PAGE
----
It is true that he believed that "Dov'e la rettorica, non c'e la storia," but if he really believed that he would also have had to deny that the whole of historiography written prior to the 19th century (from Herodotus to Gibbon) was real historiography!you are merely contradicting yourself. Either he did not believe it, in which case it is not true that he did, or he did believe it, in which case, either he did deny that pre-Rankean historiography was genuine—and I don't believe he did—or he would have rejected your reasoning. Is it not possible to argue that, for a Gibbon—in whom, let us assume, there is both rettorica and storia—the extent to which a particular passage is rettorica is the extent to which it is not storia? In other words, although rhetoric and history may be mixed together in a work, even indistinguishably, like hydrogen and oxygen in water, might they at least be conceptually distinct? Why must we deal in absolutes?
My lecture at the Courtauld was in defense of returning historical research from its pretensions to the status of a "science" back to its service as branch of moral philosophy. . . on the grounds that a purely scientific or objective account of any set of facts can never be of any service to the "present."This is a laudable intention, and one that Momigliano could only have sympathised with: his own project was described in exactly these terms by Murray and others last week. Murray himself, moreover, defended your philosophy of history as having moral value. But I am surprised that you allow even the possibility of a 'purely scientific or objective account of any set of facts'; and I am not convinced that your own defense adds much to what we have already, for instance from the myriad authorities you yourself quoted, from Nietzsche to Oakeshott. The statement that a set of facts 'can never be of any service to the present' seems little more than a historiographical reiteration of the age-old is-ought problem.
Furthermore, it is pointless to argue that 'The idea of the "practical past" would turn historical inquiry to the service of reformist movements in historical thinking', since it is these very species of historiography—the feminist, post-colonial, and so on—that have dominated academia for the past two decades or more. Who needs a defense of the status quo?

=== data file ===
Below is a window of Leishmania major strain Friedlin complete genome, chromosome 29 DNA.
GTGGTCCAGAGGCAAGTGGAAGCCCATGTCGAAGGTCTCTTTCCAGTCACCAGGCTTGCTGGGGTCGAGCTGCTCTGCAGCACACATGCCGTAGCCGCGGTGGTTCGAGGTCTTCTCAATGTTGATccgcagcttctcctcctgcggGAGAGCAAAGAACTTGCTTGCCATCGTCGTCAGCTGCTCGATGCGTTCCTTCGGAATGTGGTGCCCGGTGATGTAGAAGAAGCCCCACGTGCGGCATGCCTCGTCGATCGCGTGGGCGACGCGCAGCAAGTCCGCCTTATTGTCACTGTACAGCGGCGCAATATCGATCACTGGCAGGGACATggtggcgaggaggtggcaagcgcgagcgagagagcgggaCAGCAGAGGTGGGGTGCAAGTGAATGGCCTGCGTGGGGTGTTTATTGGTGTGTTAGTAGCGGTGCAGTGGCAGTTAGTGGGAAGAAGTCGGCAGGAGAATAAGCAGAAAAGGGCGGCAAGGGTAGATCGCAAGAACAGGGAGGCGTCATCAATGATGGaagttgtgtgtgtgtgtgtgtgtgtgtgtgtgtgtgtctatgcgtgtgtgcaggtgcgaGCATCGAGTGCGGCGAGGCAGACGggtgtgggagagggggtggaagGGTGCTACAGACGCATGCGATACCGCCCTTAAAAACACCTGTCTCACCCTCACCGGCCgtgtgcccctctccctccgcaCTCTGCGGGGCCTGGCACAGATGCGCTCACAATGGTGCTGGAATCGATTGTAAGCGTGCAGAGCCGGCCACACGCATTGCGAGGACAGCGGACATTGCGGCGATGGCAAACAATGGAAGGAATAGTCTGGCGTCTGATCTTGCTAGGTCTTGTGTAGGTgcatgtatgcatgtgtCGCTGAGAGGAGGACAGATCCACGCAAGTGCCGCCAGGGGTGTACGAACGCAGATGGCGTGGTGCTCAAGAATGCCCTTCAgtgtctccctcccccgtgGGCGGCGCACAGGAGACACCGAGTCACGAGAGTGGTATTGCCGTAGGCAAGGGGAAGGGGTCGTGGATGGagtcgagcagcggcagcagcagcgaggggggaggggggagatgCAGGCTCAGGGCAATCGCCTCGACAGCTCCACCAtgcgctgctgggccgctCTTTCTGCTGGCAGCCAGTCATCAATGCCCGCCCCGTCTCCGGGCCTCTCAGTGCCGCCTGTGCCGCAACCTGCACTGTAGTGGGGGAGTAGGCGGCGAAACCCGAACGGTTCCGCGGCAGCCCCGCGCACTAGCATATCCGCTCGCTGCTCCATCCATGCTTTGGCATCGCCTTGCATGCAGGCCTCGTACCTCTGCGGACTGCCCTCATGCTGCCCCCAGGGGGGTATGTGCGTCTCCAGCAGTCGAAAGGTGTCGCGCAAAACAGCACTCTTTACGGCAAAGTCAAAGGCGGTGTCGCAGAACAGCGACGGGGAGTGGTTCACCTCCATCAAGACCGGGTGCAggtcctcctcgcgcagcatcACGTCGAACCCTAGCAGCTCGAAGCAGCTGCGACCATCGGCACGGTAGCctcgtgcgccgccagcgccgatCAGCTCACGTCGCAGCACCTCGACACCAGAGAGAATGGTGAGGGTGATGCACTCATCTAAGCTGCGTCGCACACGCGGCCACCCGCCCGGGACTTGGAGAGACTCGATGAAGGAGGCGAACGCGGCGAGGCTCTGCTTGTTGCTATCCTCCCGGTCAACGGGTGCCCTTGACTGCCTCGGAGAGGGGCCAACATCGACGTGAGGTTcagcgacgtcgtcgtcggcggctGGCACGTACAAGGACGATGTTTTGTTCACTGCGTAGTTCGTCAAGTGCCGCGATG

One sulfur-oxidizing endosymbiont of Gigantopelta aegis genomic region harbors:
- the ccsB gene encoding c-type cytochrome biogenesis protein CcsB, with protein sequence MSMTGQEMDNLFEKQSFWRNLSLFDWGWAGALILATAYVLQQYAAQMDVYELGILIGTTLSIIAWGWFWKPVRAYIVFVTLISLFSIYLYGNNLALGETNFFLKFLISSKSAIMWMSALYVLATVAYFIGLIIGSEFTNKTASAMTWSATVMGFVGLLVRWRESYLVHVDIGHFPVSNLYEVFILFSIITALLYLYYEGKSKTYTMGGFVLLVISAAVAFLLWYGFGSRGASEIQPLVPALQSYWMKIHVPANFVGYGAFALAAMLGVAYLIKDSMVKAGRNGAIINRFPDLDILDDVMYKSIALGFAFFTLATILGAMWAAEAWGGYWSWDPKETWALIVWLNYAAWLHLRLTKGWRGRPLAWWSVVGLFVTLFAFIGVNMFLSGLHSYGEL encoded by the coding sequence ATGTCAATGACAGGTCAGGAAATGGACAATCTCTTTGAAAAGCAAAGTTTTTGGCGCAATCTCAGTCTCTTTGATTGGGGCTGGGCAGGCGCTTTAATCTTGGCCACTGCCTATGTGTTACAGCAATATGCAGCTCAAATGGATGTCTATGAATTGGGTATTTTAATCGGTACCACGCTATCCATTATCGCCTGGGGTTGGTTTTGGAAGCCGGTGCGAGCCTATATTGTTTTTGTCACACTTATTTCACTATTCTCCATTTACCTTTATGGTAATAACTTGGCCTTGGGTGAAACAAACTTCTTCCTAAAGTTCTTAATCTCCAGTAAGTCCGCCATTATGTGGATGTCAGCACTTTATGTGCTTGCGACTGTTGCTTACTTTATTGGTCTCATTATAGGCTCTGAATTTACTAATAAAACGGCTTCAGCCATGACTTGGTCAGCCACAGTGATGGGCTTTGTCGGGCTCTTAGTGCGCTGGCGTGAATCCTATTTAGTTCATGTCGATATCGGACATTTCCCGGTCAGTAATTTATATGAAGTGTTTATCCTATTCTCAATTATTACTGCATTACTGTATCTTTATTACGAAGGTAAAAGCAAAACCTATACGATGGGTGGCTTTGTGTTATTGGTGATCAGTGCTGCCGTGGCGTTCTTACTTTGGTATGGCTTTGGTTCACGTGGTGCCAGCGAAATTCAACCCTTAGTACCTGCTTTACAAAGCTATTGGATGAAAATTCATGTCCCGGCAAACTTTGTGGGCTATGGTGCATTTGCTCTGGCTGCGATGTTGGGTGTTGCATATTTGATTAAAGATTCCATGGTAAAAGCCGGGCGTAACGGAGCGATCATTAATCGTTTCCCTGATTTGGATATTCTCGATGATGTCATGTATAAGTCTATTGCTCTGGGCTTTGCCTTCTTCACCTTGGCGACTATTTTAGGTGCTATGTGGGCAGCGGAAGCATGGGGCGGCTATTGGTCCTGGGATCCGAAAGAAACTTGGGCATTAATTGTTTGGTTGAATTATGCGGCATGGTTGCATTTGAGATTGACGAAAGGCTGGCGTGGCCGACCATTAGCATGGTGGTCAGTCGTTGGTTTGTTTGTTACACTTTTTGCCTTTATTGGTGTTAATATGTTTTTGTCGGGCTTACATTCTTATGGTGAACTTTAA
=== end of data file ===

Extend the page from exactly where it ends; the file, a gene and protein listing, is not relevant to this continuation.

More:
The real problem with the claims you made at the Courtauld is that they were not supported by any serious examination of actual cases. Which is not to say that they could not be so supported: it was a lazy speech because you expected your audience to take your word for it, ballasting your claims not with examples and evidence, but with references to previous philosophers who have said much the same, and devised terminology for the purpose. This is why the following assertion rings hollow:
I am all in favor of leaving professional historians to do their work of excavating facts about specific parts of the past, and giving out information about this past that can never imply anything about how this information might relate to the efforts of present individuals and groups to derive some "knowledge" about human self-making.The impossibility that you describe is precisely what Murray achieved in his paper on Momigliano. Murray excavated facts about the eighteenth century, and in doing so could produce specific evidence of the flaws in his subject's efforts to comprehend man. Momigliano, he argued, misunderstood the process of history because he denied the intimate connections between 'fiction' and 'history'. Made baldly, this is is an uninteresting, or at least an unpersuasive statement. But made with reference to 'specific parts of the past', it begins to have authority and conviction. For a philosopher so fascinated with rhetoric, you must appreciate the value of winning the assent of your more critical listeners, and this requires not just names but facts, or if you would prefer, fact-like things.
I hope the discussion will not end here.
[Update: Discussion seems to have ended here.]